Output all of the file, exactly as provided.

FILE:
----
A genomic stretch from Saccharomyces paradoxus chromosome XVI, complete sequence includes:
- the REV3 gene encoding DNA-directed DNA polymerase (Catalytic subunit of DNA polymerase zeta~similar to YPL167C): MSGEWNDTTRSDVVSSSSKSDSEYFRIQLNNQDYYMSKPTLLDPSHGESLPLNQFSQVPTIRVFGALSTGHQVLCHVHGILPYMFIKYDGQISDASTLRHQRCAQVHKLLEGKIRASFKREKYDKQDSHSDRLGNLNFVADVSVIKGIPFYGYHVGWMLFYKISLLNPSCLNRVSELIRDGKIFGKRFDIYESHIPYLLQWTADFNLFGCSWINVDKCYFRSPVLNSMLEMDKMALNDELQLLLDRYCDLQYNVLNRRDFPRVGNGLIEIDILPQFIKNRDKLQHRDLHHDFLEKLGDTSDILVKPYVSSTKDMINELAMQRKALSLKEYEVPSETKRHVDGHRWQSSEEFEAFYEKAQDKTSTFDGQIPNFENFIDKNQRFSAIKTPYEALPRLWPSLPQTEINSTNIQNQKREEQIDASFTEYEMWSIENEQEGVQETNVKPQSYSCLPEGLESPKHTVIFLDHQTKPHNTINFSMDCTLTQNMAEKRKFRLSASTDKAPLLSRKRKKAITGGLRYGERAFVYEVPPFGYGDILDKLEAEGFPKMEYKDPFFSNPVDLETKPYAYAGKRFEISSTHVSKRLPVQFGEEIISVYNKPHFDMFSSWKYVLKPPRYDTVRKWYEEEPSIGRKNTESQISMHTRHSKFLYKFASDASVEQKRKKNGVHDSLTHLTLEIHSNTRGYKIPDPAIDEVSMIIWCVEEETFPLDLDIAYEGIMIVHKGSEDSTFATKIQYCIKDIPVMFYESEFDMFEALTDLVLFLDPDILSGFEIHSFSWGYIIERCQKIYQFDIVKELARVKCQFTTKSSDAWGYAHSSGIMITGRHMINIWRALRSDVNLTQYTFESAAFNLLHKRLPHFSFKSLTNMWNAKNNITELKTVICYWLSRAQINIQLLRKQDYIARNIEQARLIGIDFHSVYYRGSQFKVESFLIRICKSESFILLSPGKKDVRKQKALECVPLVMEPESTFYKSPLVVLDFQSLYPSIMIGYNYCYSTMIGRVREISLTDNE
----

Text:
A genomic stretch from Saccharomyces paradoxus chromosome XVI, complete sequence includes:
- the REV3 gene encoding DNA-directed DNA polymerase (Catalytic subunit of DNA polymerase zeta~similar to YPL167C): MSGEWNDTTRSDVVSSSSKSDSEYFRIQLNNQDYYMSKPTLLDPSHGESLPLNQFSQVPTIRVFGALSTGHQVLCHVHGILPYMFIKYDGQISDASTLRHQRCAQVHKLLEGKIRASFKREKYDKQDSHSDRLGNLNFVADVSVIKGIPFYGYHVGWMLFYKISLLNPSCLNRVSELIRDGKIFGKRFDIYESHIPYLLQWTADFNLFGCSWINVDKCYFRSPVLNSMLEMDKMALNDELQLLLDRYCDLQYNVLNRRDFPRVGNGLIEIDILPQFIKNRDKLQHRDLHHDFLEKLGDTSDILVKPYVSSTKDMINELAMQRKALSLKEYEVPSETKRHVDGHRWQSSEEFEAFYEKAQDKTSTFDGQIPNFENFIDKNQRFSAIKTPYEALPRLWPSLPQTEINSTNIQNQKREEQIDASFTEYEMWSIENEQEGVQETNVKPQSYSCLPEGLESPKHTVIFLDHQTKPHNTINFSMDCTLTQNMAEKRKFRLSASTDKAPLLSRKRKKAITGGLRYGERAFVYEVPPFGYGDILDKLEAEGFPKMEYKDPFFSNPVDLETKPYAYAGKRFEISSTHVSKRLPVQFGEEIISVYNKPHFDMFSSWKYVLKPPRYDTVRKWYEEEPSIGRKNTESQISMHTRHSKFLYKFASDASVEQKRKKNGVHDSLTHLTLEIHSNTRGYKIPDPAIDEVSMIIWCVEEETFPLDLDIAYEGIMIVHKGSEDSTFATKIQYCIKDIPVMFYESEFDMFEALTDLVLFLDPDILSGFEIHSFSWGYIIERCQKIYQFDIVKELARVKCQFTTKSSDAWGYAHSSGIMITGRHMINIWRALRSDVNLTQYTFESAAFNLLHKRLPHFSFKSLTNMWNAKNNITELKTVICYWLSRAQINIQLLRKQDYIARNIEQARLIGIDFHSVYYRGSQFKVESFLIRICKSESFILLSPGKKDVRKQKALECVPLVMEPESTFYKSPLVVLDFQSLYPSIMIGYNYCYSTMIGRVREISLTDNE